Digital healthcare tools have made the experience of receiving care easier for millions. However, the digital divide still exists, particularly when it comes to the elderly. With telehealth here to stay in the wake of COVID-19, what can your practice do to close this gap and help the elderly better understand healthcare technology?
Access to Digital Healthcare Still Not Universal
People with access to the internet – and the technical know-how – have enjoyed the benefits of digital healthcare for decades. They can book appointments, order prescriptions, and even have one-to-one consultations over video call. Those without internet access, however, have fallen by the wayside.
A large majority of those left behind are from the older generations. In fact, the latest data from the Office of National Statistics shows that three-quarters of all adult non-internet users in the UK are over the age of 65. This suggests that a huge swathe of the population is missing out on patient engagement initiatives like emails and social media alerts, as well as lacking access to digital health care services.
In a post-coronavirus world where digital tools are more important than ever – for everyone's safety – this issue has never more presciently needed addressing.
What Can Your Practice Do to Help the Elderly Access Digital Healthcare?
There are a few things your practice can do to ensure your older patients can make use of your digital healthcare services.
Make them aware of your digital services
Although many older people lack internet access, this isn't true for everyone. You may find the reason they're not using the digital services you provide could simply be that they're not aware of them.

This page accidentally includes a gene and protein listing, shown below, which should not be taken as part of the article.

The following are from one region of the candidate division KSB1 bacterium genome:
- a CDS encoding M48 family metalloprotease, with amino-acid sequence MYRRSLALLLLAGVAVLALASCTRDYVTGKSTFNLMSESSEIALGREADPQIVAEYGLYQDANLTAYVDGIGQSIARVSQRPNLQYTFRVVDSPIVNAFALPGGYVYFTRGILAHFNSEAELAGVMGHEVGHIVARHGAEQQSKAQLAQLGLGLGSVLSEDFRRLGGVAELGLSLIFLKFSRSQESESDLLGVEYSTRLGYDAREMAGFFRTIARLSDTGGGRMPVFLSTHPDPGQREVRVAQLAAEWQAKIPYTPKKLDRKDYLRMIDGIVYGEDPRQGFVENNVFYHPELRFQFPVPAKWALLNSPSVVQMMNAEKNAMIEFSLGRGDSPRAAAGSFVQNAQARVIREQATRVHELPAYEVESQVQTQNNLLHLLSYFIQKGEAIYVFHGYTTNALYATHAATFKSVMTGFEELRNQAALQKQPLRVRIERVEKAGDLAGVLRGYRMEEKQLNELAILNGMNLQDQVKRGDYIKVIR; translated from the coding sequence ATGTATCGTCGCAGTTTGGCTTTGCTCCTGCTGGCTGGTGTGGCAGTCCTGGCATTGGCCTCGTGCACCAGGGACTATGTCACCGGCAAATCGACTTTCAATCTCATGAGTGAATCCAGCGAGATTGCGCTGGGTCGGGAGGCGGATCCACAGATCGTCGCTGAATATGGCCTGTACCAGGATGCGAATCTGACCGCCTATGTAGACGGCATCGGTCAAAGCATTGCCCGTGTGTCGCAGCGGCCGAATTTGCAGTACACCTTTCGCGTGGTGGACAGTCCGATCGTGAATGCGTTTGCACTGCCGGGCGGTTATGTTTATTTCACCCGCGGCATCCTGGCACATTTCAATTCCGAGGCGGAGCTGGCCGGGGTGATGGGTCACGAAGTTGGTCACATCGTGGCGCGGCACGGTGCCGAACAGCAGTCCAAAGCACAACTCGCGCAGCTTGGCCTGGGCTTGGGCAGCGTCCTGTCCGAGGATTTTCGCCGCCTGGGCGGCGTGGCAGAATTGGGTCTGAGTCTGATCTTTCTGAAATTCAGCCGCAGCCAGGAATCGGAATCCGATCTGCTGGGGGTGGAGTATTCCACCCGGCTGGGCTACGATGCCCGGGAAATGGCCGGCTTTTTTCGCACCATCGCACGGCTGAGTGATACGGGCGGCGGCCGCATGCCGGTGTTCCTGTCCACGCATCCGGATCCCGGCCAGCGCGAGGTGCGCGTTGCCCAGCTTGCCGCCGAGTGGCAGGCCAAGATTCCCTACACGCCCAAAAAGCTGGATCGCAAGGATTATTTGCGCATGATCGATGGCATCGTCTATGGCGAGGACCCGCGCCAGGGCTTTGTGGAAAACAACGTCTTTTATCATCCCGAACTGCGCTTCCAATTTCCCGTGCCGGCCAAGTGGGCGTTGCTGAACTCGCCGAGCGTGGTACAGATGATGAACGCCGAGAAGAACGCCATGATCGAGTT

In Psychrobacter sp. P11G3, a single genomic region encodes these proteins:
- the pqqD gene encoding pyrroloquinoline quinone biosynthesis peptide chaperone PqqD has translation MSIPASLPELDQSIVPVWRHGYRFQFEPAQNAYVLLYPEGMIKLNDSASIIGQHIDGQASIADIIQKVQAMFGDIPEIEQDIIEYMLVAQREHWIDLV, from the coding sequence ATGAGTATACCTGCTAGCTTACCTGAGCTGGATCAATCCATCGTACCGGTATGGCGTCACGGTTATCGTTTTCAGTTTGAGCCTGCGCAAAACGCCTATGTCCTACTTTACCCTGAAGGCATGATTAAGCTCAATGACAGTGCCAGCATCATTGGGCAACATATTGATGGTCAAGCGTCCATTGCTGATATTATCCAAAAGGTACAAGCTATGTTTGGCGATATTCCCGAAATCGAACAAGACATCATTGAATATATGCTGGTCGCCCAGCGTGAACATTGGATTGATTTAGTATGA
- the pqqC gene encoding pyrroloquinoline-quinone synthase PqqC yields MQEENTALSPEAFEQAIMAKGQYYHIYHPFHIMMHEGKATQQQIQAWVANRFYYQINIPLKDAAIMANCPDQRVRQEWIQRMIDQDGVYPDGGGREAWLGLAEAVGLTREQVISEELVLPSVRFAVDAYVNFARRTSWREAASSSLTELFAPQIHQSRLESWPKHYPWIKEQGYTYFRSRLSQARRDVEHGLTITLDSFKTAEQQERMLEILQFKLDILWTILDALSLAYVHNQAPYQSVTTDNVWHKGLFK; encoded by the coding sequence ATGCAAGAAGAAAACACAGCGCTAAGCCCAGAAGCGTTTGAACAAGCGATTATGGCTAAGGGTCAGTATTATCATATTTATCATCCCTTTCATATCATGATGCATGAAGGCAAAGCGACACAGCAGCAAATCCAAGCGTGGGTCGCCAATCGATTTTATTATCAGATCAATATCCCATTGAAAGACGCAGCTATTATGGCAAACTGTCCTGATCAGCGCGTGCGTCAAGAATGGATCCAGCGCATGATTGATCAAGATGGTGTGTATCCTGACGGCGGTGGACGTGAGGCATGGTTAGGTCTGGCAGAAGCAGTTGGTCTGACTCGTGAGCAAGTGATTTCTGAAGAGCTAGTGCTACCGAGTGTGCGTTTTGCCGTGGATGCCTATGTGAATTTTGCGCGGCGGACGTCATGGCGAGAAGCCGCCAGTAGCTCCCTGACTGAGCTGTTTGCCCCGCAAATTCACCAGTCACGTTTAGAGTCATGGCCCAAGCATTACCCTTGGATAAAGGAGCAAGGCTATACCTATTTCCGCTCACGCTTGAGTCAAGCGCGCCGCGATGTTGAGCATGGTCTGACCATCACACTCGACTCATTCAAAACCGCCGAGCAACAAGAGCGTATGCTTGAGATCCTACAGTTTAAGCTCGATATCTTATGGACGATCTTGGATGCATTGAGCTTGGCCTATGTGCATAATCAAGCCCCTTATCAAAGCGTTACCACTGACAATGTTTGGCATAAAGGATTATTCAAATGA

To encourage engagement with your online tools, reach out to your patients using more traditional technologies like SMS, email, or even post. Think about sending out step-by-step guides that explain the digital services you offer and how your patients can take advantage of them while staying safe at home.
Think about accessibility
There's no point offering digital healthcare solutions if they're cumbersome to use or difficult to get your head around.
That's why the digital tools you provide must be designed with accessibility and ease-of-use in mind. This will make the experience of using them for everyone better, but even more so for older patients who may have poor eyesight or a lack of dexterity.
Include digital inclusion in needs assessments
When the time comes to welcome patients back to your practice and bring new patients onto your books, it's worth inquiring about their access to digital tech.
A report into digital access for the elderly, carried out last year by the Good Things Foundation for the NHS, lists this as one of their key recommendations.
Going through this motion would allow you to gauge who in particular needs assistance accessing digital healthcare tools. These people can then be referred to relevant community learning initiatives where they can be taught basic tech lessons most of us take for granted.
Having this information to hand will be particularly useful should we experience similar outbreaks in the future.
Don't Leave the Elderly Behind
As we all start to adjust to this new post-COVID normal, considering the needs of your older patients – who are particularly at risk – has never been more important. So, make them aware that they can access many of the services they rely upon online, ensure those services are easy to use, and try and assess which of your patients are struggling most with digital healthcare.Back to blog